First eye tracking study provides interesting insights
With wearable eye tracker and outdoor cameras, the latest study by the Human Factors department at Ulm University investigated what test persons pay attention to and how they behave when they encounter autonomous robots in public spaces.
How passers-by behave when they encounter autonomous robots in public spaces raises a number of questions. Where do they look and how long do they look at the robots? What reactions do they show and how do they interact with the robots? In the latest study – conducted by Ulm University under the direction of Zhe Zeng-, exciting insights and answers were gained as part of the first eye-tracking experiment.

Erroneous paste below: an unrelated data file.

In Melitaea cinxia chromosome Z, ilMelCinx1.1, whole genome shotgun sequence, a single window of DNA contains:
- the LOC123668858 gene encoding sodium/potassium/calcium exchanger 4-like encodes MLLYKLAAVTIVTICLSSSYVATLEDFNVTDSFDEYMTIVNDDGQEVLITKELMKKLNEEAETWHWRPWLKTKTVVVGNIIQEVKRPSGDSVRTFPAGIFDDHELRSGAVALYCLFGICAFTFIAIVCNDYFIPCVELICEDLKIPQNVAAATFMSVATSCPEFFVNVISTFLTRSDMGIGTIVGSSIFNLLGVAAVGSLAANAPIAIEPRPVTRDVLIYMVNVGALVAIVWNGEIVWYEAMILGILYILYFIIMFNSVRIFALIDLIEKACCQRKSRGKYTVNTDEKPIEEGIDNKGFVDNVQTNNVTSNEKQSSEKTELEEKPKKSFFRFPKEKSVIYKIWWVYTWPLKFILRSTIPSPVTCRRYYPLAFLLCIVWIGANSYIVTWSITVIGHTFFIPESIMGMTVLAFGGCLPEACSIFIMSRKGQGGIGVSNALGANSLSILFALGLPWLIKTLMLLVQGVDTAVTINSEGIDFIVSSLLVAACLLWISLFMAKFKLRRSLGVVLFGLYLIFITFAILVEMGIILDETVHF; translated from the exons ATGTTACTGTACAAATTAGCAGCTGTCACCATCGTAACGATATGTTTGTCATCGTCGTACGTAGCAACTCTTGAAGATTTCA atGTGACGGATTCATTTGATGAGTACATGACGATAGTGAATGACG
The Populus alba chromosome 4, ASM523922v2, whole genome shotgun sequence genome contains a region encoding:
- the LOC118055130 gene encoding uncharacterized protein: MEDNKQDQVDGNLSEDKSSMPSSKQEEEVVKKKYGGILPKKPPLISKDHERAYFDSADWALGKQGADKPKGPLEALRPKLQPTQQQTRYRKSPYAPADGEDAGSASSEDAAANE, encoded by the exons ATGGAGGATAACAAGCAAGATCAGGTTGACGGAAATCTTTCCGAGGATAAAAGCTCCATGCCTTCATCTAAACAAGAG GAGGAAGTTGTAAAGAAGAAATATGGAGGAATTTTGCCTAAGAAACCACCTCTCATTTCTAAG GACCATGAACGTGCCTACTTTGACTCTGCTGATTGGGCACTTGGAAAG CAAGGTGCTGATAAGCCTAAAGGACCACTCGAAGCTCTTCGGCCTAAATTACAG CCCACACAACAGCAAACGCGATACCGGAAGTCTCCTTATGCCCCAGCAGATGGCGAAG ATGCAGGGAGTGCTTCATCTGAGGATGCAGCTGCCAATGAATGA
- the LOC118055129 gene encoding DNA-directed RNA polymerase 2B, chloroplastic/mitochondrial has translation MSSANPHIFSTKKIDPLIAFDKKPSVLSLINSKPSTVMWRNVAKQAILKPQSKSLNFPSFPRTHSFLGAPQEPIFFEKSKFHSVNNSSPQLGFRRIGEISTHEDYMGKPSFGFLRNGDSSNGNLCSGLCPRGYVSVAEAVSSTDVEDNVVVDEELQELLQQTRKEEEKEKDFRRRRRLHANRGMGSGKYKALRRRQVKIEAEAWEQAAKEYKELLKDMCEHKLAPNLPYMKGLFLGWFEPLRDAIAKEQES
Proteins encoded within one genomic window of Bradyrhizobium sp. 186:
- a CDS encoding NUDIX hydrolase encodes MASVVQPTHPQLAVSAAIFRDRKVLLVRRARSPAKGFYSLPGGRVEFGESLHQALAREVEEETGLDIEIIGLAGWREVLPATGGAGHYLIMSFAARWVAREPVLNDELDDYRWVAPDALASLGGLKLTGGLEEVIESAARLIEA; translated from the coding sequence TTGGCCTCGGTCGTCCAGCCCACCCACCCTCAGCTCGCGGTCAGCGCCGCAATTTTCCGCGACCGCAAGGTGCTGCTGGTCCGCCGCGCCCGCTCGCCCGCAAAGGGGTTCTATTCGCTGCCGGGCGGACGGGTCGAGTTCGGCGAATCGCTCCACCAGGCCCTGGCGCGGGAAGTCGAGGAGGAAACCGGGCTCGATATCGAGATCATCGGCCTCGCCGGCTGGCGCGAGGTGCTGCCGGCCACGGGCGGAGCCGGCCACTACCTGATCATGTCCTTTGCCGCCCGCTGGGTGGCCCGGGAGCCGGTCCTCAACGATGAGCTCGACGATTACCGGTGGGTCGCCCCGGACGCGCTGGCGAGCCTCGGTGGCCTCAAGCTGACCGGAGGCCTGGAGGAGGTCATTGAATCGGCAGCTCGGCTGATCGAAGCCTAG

Eye movement behaviour is recorded for study
The eye tracking study was carried out on November 14th, 16th and 17th 2023 in the Bahnhofspassage in Ulm. 29 test persons took part in the study, for which cleaning robots from ADLATUS Robotics GmbH was used. The study participants were equipped with eye-tracking glasses that recorded their eye movement behaviour, while additional external cameras recorded the encounter between the test person and the robot as well as their behaviour. By recording eye movements, the psychological and cognitive processing underlying the interaction with the robots can be researched and better understood.
The results of the study will be published in the course of the project and represent the starting point for further studies on the (gaze)-behaviour of people when encountering autonomous robots in public spaces. They contribute to the iterative improvement of the interaction concept of autonomous robots.